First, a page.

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Issue #046 - Cold Combing Glass
June 30, 2012
Hot Out of the Kiln
June 30, 2012
Well, today I am really feeling the heat of summer, or maybe I have just overdone my work load.
Writing and editing is still in progress for the new magazine. We are still waiting for a few more authors to turn in their work, but as of this writing we have the following authors and articles:
Once everything is in place, and the editing is complete, it will just be a matter of putting everything together and uploading the information.
If you would like to have an article included in an upcoming issue, please contact us. We are looking for some creative projects to share with the readers. Share your creative projects and tips! We really want this magazine to be exciting with some fun and interesting items to intrigue the readers.
I just finished a fun project with some of my grandkids and might even include an article about the experience in one of the magazines.
Until next month…keep it hot!
1. Feature Article
2. Quote of the Month
3. Glass Fusing Books and DVDs
4. Reader Question
5. Reader Responses
6. Tips and Tricks
7. Share the Site
8. What's New
9. Product Review
Cold Combing Glass
Cold combing glass will give glass the appearance of hot combing without all the drama of sticking your hands inside a torrid kiln.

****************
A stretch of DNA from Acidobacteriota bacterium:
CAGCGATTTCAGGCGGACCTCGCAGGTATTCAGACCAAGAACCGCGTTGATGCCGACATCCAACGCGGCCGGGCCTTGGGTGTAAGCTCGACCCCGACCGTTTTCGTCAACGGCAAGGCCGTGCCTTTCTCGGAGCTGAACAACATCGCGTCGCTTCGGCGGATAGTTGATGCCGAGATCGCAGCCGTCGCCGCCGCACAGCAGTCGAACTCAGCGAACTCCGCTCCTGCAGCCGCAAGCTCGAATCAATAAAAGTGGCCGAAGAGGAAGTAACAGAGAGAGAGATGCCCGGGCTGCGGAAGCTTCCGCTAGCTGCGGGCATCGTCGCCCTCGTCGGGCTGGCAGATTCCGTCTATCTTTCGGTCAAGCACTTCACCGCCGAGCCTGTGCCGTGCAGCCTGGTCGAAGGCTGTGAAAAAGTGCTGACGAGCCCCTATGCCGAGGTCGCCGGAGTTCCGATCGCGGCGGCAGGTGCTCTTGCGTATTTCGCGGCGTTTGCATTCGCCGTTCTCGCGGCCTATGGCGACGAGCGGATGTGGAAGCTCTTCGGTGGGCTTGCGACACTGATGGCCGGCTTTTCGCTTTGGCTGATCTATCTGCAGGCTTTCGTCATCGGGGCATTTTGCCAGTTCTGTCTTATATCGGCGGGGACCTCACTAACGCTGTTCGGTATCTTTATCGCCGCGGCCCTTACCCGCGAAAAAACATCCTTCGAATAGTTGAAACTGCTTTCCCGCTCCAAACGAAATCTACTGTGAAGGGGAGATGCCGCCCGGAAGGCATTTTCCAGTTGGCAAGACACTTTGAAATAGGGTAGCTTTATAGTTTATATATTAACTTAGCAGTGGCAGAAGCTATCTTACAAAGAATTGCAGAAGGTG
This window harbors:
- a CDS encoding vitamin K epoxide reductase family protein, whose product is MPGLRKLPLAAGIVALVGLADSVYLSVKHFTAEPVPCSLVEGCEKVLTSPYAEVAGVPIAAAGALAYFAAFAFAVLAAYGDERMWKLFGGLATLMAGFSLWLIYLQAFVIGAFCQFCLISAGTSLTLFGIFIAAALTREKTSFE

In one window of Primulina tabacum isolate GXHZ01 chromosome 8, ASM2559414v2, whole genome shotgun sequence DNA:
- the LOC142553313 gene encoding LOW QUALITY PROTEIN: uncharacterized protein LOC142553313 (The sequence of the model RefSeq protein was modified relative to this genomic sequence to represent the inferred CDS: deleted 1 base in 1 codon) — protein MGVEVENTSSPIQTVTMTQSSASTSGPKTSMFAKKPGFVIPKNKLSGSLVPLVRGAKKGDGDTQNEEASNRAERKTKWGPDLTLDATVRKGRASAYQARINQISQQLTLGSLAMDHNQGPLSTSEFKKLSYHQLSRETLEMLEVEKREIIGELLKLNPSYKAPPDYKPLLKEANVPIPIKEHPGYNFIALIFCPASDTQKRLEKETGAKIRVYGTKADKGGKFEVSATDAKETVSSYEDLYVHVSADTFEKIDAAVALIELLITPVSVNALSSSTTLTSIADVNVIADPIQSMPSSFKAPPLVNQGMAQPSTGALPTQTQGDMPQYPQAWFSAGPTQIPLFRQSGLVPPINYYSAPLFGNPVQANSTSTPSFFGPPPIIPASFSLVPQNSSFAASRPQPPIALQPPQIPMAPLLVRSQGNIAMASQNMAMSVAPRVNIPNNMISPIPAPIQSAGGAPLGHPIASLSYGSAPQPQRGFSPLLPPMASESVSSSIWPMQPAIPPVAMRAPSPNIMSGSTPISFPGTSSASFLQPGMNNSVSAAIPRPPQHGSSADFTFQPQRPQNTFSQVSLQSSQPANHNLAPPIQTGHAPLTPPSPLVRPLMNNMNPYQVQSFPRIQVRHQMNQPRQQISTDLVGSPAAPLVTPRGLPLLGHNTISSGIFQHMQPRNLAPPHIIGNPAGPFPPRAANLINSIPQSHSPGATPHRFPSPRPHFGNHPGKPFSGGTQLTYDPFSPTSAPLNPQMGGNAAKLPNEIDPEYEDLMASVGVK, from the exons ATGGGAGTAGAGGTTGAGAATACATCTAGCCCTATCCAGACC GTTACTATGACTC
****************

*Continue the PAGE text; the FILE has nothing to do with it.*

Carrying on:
Glass combing reminds me of finger painting, but without getting your fingers messy.
Liquid mediums like Aloe Vera Gel or Liquid Stringer can be added to powder glass to make a mixture or you can simply use some Glassline paints.
Once you have your liquid mixed together, start drawing on your blank piece of glass.
I like to make lines of various colors to give a rainbow appearance.
Use a toothpick or any other pointed object to drag each color up and down through the other colors.
Be creative and make some squiggly lines or swirls.
Once you achieve a look that you like, allow the liquid to dry completely before firing inside the kiln.
Prepare the kiln shelf with kiln paper or kiln wash and place the dry glass on top of the shelf.
Depending on your individual kiln, fire the piece to a temperature of about 1350 degrees Fahrenheit for a rough texture, or to about 1450 degrees Fahrenheit for a smoother finish.